Polymerization of actin branched networks controls the organization of WASH domains at the surface of endosomes
Emmanuèle Helfer (Laboratoire d’Enzymologie et de Biochimie Structurales – Gif-sur-Yvette)
Sorting of cargoes in endosomes occurs through their selective enrichment into sorting platforms, where transport intermediates are generated. The WASH complex, which is recruited from the cytosol to endosomes, activates the Arp2/3 complex and hence actin polymerization onto such sorting platforms.
Here, we analyzed the role of actin polymerization in the physiology of endosomal domains containing WASH using quantitative image analysis. Using a novel colocalization method that is insensitive to the heterogeneity of size and shape of endosomes, we show that preventing the generation of branched actin networks induces endosomal accumulation of the WASH complex. Moreover, we found that actin depolymerization induces a dramatic decrease in the recovery of endosomal WASH after photobleaching. These results suggest a built-in turnover, where the actin network, i.e. the product of the WASH complex, contributes to the dynamic cytosol/endosome exchange of the WASH complex. Our data also suggest a role of actin in the lateral compartmentalization of endosomes: discrete WASH domains coalesce upon actin depolymerization or Arp2/3 depletion. Thus, branched actin networks are involved in the regulation of WASH domain size.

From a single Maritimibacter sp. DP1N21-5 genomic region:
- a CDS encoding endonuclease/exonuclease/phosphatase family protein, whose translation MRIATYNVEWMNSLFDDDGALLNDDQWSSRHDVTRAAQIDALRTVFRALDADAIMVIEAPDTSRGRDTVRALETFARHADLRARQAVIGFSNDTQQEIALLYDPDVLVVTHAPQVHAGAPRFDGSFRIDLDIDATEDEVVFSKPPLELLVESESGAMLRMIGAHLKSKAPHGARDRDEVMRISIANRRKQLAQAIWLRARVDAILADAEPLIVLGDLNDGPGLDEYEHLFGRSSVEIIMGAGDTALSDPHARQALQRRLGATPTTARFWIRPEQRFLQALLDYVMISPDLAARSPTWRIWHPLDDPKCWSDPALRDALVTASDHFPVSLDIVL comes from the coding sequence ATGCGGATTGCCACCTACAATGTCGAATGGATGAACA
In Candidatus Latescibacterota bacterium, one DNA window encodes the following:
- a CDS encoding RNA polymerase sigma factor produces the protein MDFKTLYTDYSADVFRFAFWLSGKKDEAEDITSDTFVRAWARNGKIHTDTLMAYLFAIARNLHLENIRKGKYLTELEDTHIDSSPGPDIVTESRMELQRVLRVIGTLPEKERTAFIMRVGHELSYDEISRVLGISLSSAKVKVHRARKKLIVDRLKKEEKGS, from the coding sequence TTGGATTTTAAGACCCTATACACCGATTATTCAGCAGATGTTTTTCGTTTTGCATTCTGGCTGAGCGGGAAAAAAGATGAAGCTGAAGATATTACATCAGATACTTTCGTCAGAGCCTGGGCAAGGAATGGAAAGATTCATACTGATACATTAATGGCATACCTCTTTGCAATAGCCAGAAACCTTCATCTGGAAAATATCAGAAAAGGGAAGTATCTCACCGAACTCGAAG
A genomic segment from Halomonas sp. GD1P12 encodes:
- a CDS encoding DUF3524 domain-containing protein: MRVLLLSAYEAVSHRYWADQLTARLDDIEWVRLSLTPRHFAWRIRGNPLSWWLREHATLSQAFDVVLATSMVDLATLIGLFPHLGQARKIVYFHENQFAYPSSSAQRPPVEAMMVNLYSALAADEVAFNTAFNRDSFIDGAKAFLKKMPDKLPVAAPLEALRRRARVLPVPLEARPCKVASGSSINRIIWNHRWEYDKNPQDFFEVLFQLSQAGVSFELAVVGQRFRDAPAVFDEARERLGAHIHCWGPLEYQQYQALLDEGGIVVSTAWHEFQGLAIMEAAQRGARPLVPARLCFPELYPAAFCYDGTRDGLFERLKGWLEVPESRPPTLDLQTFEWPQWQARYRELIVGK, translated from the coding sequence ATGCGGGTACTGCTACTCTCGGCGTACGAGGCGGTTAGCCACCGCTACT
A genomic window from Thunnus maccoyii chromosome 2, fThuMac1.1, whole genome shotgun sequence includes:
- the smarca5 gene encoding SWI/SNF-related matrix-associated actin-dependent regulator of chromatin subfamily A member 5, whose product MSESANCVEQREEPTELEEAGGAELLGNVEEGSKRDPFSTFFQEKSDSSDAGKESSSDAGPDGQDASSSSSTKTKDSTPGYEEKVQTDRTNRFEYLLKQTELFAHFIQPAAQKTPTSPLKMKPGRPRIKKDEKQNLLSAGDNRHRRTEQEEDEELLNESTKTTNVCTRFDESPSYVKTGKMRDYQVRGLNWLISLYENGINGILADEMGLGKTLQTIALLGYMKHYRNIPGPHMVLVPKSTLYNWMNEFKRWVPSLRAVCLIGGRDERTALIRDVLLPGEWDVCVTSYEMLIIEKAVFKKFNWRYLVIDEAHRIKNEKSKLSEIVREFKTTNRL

I will finally discuss the potential role of lipid repartitioning in these sorting platforms and of the ensuing line tension that could develop at the domain boundary. This may provide a dynamin-independent contribution to membrane scission.